By BRAD KELLAR
Ground could be broken as early as this spring on a water park, which will be part of a long awaited retail and commercial development in Greenville.
The Tax Increment Reinvestment Zone (TIRZ) Advisory Board Thursday voted to recommend a planned development agreement for the Greenville Towne Center project, which would stretch along Interstate 30 and which is also expected to include the Splash Kingdom water park.
Scott Steenson with III:I Emerging Market Partners in Plano said the vote was the next big step toward getting the center under way, but could not comment yet on any other potential tenants.
“We don’t have anyone other than the water park,” Steenson said. “We’re in discussion with several other tenants.”
Steenson said ground could be broken on the water park in May or June.
“We’ve tied it to the start of their project,” Steenson said, adding the initial construction would likely involve “mostly infrastructure, with some parking.”
Officials with the Canton-based Splash Kingdom had previously indicated they intended to begin operations in Greenville for the 2014 season.
Thursday’s meeting was scheduled to present the TIRZ Board with a recommendation that it approve the planned unit development proposal for the center.
Former Greenville City Planner Lance Estep, who has worked on the project since its inception, said the center incorporates most of the elements required by the City of Greenville as part of its “overlay zoning” regulations in terms of landscaping, building materials, architectural features and signage, while also offering the developers the flexibility in terms of the layout of the property and other considerations.
“I think it is going to end up being a great product for the city,” Estep said, noting that the Towne Center is expected to include more than retail and commercial businesses and may also involve limited service hotels, private event/meeting halls and even multi-family tracts.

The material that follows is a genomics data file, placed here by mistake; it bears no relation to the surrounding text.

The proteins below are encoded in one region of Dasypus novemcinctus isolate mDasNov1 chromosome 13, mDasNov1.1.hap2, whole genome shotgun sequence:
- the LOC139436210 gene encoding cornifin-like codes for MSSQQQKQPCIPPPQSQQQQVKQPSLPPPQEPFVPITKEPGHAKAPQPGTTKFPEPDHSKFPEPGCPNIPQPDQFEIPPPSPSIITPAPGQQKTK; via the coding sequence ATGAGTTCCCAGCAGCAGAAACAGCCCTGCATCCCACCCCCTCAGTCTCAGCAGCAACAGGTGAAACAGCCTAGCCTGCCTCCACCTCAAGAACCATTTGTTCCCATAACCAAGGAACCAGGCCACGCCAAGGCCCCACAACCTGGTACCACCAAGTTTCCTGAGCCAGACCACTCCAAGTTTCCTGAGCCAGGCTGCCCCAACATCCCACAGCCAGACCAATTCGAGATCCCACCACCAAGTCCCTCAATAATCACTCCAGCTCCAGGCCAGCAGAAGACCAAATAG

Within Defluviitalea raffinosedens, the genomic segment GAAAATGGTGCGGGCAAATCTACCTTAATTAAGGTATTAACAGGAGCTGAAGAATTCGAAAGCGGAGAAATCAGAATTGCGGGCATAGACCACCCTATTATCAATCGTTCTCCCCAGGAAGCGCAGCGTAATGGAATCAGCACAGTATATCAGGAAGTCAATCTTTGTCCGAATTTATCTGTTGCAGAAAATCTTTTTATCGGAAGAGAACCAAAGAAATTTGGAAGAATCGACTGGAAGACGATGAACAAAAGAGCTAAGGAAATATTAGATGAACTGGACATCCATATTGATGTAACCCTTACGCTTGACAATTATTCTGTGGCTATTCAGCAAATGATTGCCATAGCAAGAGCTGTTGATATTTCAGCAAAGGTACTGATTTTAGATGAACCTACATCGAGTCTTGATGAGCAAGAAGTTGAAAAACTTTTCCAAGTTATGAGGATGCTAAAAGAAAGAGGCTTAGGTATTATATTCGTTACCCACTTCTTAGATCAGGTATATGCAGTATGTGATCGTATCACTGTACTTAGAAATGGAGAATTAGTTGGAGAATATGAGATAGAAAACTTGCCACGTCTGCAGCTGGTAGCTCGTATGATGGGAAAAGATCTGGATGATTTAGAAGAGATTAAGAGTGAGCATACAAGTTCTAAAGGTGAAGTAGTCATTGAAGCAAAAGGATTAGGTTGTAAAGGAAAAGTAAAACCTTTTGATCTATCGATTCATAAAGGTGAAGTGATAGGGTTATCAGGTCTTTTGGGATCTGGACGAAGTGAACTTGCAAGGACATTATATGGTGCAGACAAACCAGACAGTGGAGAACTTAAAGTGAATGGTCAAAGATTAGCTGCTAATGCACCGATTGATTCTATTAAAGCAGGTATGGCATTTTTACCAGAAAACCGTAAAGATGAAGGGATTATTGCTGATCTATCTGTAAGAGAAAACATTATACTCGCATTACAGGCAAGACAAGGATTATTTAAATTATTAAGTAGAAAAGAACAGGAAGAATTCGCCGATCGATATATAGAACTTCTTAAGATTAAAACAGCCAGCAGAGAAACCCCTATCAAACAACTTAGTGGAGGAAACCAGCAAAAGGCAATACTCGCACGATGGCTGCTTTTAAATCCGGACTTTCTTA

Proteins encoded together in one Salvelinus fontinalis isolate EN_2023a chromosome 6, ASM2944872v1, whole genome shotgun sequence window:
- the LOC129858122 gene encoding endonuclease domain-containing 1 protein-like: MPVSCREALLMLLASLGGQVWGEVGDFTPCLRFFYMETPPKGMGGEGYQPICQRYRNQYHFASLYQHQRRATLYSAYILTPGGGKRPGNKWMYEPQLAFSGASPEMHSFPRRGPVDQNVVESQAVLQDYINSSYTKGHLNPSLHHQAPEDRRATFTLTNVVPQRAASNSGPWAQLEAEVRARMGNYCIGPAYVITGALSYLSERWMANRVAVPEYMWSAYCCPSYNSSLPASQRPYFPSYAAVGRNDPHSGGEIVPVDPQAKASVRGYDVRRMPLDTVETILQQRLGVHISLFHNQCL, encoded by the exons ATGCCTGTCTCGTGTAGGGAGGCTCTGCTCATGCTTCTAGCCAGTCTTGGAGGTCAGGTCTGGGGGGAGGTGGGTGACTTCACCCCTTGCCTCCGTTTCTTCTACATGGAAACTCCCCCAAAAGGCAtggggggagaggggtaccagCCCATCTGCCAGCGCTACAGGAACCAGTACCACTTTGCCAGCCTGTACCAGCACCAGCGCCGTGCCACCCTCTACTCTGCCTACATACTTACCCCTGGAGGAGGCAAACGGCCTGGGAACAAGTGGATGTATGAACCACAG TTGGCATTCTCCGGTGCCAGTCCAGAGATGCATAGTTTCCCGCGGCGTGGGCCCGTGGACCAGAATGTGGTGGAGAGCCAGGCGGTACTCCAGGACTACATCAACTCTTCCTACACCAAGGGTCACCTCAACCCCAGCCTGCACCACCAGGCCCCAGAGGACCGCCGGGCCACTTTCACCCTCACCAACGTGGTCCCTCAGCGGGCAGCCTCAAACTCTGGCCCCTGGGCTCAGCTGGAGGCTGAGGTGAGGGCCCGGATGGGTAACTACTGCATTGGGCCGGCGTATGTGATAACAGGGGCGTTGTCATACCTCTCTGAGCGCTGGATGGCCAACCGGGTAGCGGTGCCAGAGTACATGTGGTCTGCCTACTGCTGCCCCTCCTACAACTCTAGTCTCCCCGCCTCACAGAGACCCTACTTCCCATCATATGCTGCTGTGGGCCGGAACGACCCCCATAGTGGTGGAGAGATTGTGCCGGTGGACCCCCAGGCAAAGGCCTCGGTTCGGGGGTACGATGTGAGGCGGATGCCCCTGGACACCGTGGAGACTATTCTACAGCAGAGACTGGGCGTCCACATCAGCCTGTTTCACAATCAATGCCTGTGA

“There’s a whole mix of uses here,” Estep said. “I think you’ll be happy with it when it hits the ground.”
Gerald E. Luecke with Hodges and Associates, the architects of the project, said the developers needed some flexibility in the requirements, in order to help meet the demands of the potential tenants for the center.
“We are starting to have more interest from retailers, restaurants, entertainment groups and the like,” Luecke said.
Steenson assured the TIRZ Board that the development would include quality landscape elements.
“I’m crazy for landscapes,” Steenson said. “I guarantee you there will be plenty of landscapes out there.”
City Manager Steven Alexander also voiced his satisfaction with the plans.
“The staff is very happy with the way this turned out,” Alexander said.
The seven-member TIRZ Board was created in 2009 to make recommendations to the Greenville City Council regarding the administration of TIRZ No. 1, which covers approximately 1,900 acres stretching from the Interstate 30 corridor, then north along Wesley Street into and along either end of downtown. The Board voted Thursday to recommend approval of the planned development agreement to the Planning and Zoning Commission.
The Commission is scheduled to meet in regular session March 18, at which time it will hold a public hearing before taking a vote whether to recommend to the Council a change in zoning from agricultural and commercial to planned development for the almost 63 acres on which the Towne Center would be located. The Council would then conduct a second public hearing before taking a final vote on the zoning change when it meets on March 26.